Don’t Let Mom Look Away

It is Mother’s Day weekend, so the topic of the day would be, of course, Mom!  Everyone should write it down right now…Elaine will be in major hot water once this blog is posted.  I have a mom that HATES to have her picture taken (let alone posted on a blog site for all the world to see!)  This is not a new thing.  There are scarcely any photos of her growing up, and only a meager amount of her as a young woman.  I have a scant few, and they are precious.  Yes, she has been very stealth at dodging the camera throughout most of her 70-plus years, well….through her earlier years anyhow.  Once we (her children) got a little older, we started snapping photos much more frequently.  Then when the grandchildren came along, she became a little more amenable to posing, as long as there was a child in the photo for her to hide behind! Without a cute, cuddly bundle of sweetness to hold, she was generally running in the other direction, hiding her face or looking away.

When I think about the non-stop, instant gratification,  family photos that are taken these days with digital cameras, video cameras, smart tablets and smart phones, I feel a little cheated.  I would think maybe in the late thirties and early forties that cameras were most likely a luxury that not everyone had access to.  So I understand there not being a lot of photographs of her as an infant and toddler.  I am pretty sure it was not until the late forties and fifties, and especially up through the early sixties that photographs became more widespread for the average person.  I do know that I wish I had more photos of my parents and grandparents.  Without a point of reference to look at, you tend to forget what they looked like, and the memories of them start to fade a bit.

I suppose I can relate, a little bit, to my mom’s phobia of being photographed as a younger woman.  I think a lot of women go through that phase of ,”I’m not ‘done up.’ I have on these old clothes, my hair is not fixed.  Do not take my picture!”  I have been there…been there until quite recently actually.  No willing pictures were allowed unless full makeup was in place.  Heck, now a days, I do not even wear “full makeup.”  On a regular, stay at home day, give me some tinted moisturizer, natural looking eye-shadow and some lipstick and I am set.

I think, once you go through the experience of cancer and see that life is more than what you look like, you tend to see things a little differently.  Of course, to be honest, pictures are not my favorite thing, I do wish I was a little thinner, and sometimes I don’t really like that my eyes have retained that that trauma look from the past three years, and they are puffy, and my face is puffy, and my feet are puffy, and my body is puffy…heck, let’s just call it what it is….well, let’s not.  I will just say that I am not fat, I am fluffy!  Even with a little extra weight, I still look at me now and I see someone that I like.  I am the exact person that God created over fifty-eight years ago and I think that I should (at least a little bit) admire His handiwork!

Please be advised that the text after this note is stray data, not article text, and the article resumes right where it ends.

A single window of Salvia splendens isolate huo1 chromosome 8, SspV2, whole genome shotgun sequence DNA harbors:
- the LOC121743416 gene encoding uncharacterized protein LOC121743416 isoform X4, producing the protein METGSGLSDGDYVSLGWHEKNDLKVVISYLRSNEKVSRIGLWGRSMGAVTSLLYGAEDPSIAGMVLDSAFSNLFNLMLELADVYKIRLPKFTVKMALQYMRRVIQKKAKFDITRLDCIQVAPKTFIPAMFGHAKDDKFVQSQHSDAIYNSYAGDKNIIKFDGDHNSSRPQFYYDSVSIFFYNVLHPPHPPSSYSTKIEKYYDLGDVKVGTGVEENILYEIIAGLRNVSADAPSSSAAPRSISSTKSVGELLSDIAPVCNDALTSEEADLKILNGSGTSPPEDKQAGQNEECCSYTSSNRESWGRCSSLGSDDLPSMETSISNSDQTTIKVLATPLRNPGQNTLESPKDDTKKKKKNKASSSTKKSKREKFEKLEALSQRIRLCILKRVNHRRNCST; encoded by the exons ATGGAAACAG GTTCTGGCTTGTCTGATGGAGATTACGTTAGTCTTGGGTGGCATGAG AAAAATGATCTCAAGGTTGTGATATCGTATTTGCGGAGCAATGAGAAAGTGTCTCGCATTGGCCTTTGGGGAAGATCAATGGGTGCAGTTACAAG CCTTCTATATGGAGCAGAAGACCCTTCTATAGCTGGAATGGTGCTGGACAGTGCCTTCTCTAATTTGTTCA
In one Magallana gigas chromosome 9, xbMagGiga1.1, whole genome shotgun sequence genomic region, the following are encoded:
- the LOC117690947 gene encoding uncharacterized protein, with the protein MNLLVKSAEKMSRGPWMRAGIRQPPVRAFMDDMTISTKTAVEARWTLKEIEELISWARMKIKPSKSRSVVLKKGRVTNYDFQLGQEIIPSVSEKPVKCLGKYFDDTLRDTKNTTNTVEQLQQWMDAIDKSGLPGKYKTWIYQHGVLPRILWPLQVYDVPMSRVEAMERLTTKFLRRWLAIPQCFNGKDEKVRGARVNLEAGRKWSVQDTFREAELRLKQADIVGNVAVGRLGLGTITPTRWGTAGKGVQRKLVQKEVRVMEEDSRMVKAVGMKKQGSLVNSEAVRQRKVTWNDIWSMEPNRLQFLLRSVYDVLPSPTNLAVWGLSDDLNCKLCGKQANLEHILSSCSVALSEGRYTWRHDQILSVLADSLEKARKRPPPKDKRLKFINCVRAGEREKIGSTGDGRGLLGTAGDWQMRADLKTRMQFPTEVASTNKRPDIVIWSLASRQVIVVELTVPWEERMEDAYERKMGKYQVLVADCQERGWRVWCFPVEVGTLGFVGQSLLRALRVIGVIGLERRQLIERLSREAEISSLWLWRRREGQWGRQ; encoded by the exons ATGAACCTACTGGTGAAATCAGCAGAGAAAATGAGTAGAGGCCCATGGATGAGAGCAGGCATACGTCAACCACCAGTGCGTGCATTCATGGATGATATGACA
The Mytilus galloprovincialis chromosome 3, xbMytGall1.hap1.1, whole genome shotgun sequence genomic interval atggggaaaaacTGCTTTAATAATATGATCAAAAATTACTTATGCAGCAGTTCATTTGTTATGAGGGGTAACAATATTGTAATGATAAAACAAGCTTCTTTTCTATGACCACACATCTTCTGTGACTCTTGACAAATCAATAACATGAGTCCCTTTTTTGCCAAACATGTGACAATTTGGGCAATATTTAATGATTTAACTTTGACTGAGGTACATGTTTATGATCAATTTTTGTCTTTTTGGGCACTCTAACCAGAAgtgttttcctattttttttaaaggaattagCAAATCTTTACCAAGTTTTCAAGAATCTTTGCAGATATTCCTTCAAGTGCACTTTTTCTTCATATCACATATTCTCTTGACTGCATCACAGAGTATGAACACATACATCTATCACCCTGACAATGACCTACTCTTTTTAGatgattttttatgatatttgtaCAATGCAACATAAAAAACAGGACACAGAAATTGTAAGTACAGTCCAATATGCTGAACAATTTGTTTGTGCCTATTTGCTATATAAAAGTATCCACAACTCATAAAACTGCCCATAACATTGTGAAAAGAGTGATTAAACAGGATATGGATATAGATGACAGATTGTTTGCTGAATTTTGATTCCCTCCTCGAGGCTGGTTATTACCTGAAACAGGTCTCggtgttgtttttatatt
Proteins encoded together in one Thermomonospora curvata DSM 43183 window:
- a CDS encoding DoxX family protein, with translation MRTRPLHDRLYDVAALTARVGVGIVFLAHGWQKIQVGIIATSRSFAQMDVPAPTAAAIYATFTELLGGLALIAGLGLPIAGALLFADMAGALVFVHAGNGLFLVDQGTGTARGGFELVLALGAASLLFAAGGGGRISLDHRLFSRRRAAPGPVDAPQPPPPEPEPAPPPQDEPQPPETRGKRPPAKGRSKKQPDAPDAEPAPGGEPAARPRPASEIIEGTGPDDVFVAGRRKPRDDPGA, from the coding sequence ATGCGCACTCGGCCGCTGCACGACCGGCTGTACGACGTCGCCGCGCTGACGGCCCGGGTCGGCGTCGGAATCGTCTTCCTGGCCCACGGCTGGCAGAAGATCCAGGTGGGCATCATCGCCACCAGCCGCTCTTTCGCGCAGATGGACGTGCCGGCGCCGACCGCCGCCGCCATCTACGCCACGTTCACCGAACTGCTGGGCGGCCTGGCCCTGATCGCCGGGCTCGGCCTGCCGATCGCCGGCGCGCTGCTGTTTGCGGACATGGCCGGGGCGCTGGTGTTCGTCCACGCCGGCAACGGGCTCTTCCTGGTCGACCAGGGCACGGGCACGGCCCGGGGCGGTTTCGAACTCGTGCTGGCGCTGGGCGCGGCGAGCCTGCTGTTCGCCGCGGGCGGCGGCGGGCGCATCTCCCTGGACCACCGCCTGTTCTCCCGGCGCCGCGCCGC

I say that to say that I do understand, somewhat, my mom’s aversion to having her photograph taken.  A few years ago a friend (one of my adopted moms) asked me to put together a video with pictures and music that she could use during her funeral visitation.  There was no immediate need for this and she is with us still this day, thank the Lord; but it was something she wanted to plan ahead and do so she could enjoy it herself.  Plus, she wanted to share her version of her life as a story with her family and friends. I got to know my friend so much more as I went through her pictures and had conversations with her about them.

My mom, on the other hand, has a completely different wish.  She wishes to have no photographs presented during her service.  I don’t understand that point of view at all, and I told her that I just didn’t get it.  So, a few days after that conversation, she hit me with a statement that made me just crazy.  She told me that she had gone through all of our photo albums and had gotten rid of all of the pictures of her.  Oh my goodness!  What?  Really?  Seriously?  No?  First of all, I totally believed her, and second, I was truly devastated.

So, after I mulled over this turn of events for a few days, I devised my own evil plan.  Her seventy-fourth birthday was in a few months.  I thought, “OK, if all her pictures are gone, I am going to recreate pictures for her and create a birthday photo album that I can give her for her birthday.”  Heck, everyone needs a photo album of them self and their life.  I came up with this grand scheme to superimpose her face on pictures that were time-relative to the years of her life.  I found a “recent” picture of her face, gray hair, glasses and all…and it was on!